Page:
Monetary financial institutions consist of the central bank and other monetary financial institutions. The central bank is the Croatian National Bank. Other monetary financial institutions consist of deposit-taking corporations except the central bank and money market funds. Deposit-taking corporations except the central bank are credit institutions (banks, savings banks and housing savings banks). Credit institutions are institutions authorised by the Croatian National Bank under the Credit Institutions Act. The credit institutions sector also includes branches of foreign credit institutions in the Republic of Croatia but does not include banks undergoing liquidation or bankruptcy proceedings. Money market funds include all financial corporations and quasi-corporations, except those classified in the central bank and in the credit institutions subsector, which are principally engaged in financial intermediation. Their business is to issue investment fund shares or units and make investments primarily in short-term debt instruments, deposits and money market fund shares or units. Their investment objective is to maintain the principal of the fund and generate yield in accordance with interest rates on money market instruments.
Other financial corporations consist of investment funds other than money market funds, other financial intermediaries, financial auxiliaries and captive financial institutions and money lenders.
Non-money market investment funds consist of all forms of collective investment schemes, except those classified in the money market funds subsector, which are principally engaged in financial intermediation. Their business is to issue investment fund shares or units which are not close substitutes for deposits and, on their own account, to make investments primarily in long-term financial assets.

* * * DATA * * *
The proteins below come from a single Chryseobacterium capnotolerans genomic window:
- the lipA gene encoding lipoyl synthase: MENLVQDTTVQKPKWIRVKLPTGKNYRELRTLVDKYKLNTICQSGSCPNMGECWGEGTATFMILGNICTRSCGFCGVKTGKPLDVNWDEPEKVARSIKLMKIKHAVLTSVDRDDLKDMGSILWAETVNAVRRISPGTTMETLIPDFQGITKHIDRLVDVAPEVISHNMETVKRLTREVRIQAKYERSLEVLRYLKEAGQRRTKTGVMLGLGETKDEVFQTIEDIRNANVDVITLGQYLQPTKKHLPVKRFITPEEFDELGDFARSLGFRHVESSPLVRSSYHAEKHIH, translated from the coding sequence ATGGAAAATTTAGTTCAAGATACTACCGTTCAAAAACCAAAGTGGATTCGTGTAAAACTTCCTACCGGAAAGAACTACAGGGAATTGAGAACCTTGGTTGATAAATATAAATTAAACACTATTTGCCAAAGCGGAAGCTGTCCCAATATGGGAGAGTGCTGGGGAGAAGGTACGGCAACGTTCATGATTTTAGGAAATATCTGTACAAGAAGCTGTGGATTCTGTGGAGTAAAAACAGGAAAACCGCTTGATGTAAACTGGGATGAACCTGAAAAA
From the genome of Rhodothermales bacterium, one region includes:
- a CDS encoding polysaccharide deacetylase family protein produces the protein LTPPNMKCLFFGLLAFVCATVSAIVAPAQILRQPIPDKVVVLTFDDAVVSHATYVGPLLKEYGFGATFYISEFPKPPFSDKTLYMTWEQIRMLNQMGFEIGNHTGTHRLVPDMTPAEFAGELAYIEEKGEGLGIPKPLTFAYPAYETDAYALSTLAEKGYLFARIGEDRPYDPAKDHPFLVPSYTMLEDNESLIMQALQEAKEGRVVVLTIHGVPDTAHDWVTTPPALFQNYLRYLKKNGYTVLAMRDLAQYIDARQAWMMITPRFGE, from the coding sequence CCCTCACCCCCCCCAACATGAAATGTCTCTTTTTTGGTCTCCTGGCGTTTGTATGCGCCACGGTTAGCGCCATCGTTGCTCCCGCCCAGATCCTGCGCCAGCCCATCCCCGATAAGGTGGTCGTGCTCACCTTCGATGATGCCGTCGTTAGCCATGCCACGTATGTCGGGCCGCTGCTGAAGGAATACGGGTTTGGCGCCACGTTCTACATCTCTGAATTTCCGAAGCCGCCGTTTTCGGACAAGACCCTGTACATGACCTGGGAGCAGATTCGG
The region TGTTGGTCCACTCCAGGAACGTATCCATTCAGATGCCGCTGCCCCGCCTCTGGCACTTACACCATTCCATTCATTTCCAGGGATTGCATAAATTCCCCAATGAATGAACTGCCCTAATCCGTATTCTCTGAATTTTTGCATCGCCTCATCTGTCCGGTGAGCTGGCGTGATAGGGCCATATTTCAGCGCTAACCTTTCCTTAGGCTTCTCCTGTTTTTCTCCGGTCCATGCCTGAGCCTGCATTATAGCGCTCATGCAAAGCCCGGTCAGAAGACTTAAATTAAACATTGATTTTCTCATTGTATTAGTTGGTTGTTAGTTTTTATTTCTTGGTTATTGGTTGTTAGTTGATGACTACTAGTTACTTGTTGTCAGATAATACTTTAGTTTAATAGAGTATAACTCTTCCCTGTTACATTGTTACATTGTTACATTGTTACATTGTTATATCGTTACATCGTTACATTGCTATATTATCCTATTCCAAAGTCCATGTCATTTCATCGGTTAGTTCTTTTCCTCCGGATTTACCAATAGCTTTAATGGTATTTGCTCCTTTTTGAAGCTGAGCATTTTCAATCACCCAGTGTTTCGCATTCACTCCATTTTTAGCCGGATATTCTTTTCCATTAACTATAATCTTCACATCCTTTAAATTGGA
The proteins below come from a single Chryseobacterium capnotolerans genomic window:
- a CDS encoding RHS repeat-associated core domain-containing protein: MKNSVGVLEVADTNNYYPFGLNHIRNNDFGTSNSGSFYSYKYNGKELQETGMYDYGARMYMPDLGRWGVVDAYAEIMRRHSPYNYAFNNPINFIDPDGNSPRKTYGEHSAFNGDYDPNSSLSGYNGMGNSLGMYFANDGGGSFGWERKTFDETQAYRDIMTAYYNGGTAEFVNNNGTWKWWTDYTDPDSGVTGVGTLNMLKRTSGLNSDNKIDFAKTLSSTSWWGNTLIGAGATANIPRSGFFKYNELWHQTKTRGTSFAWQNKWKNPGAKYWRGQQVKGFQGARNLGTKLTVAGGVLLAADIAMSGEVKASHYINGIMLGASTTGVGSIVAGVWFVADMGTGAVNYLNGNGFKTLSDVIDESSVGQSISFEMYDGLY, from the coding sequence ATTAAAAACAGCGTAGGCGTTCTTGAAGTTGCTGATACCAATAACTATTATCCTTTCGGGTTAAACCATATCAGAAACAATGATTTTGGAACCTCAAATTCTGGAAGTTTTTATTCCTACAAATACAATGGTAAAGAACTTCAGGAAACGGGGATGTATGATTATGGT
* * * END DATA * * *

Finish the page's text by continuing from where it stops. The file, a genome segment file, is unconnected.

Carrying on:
Other financial intermediaries are institutions which are principally engaged in financial intermediation by incurring liabilities in forms other than currency, deposits, and close substitutes for deposits. They include leasing companies, factoring corporations, banks undergoing liquidation or bankruptcy proceedings, credit unions, etc.
Financial auxiliaries are institutions which are principally engaged in auxiliary financial activities and include, for instance, stock exchanges, exchange offices, financial regulatory authorities, insurance agents and brokers, investment firms, investment and pension fund management companies, the Central Depository and Clearing Company (CDCC), the Croatian Financial Services Supervisory Agency (HANFA), the Financial Agency (FINA), etc.
Captive financial institutions and money lenders include all financial corporations and quasi-corporations which are neither engaged in financial intermediation nor in providing financial auxiliary services and where most of their assets or their liabilities are not transacted on open markets. Insurance corporations consist of all financial corporations and quasi-corporations, which are principally engaged in financial intermediation as a consequence of the pooling of risks mainly in the form of direct insurance or reinsurance.
Pension funds consist of all financial corporations and quasi-corporations, which are principally engaged in financial intermediation as a consequence of the pooling of social risks and needs of the insured persons (social insurance). Pension funds as social insurance schemes provide income in retirement, and often benefits for death and disability.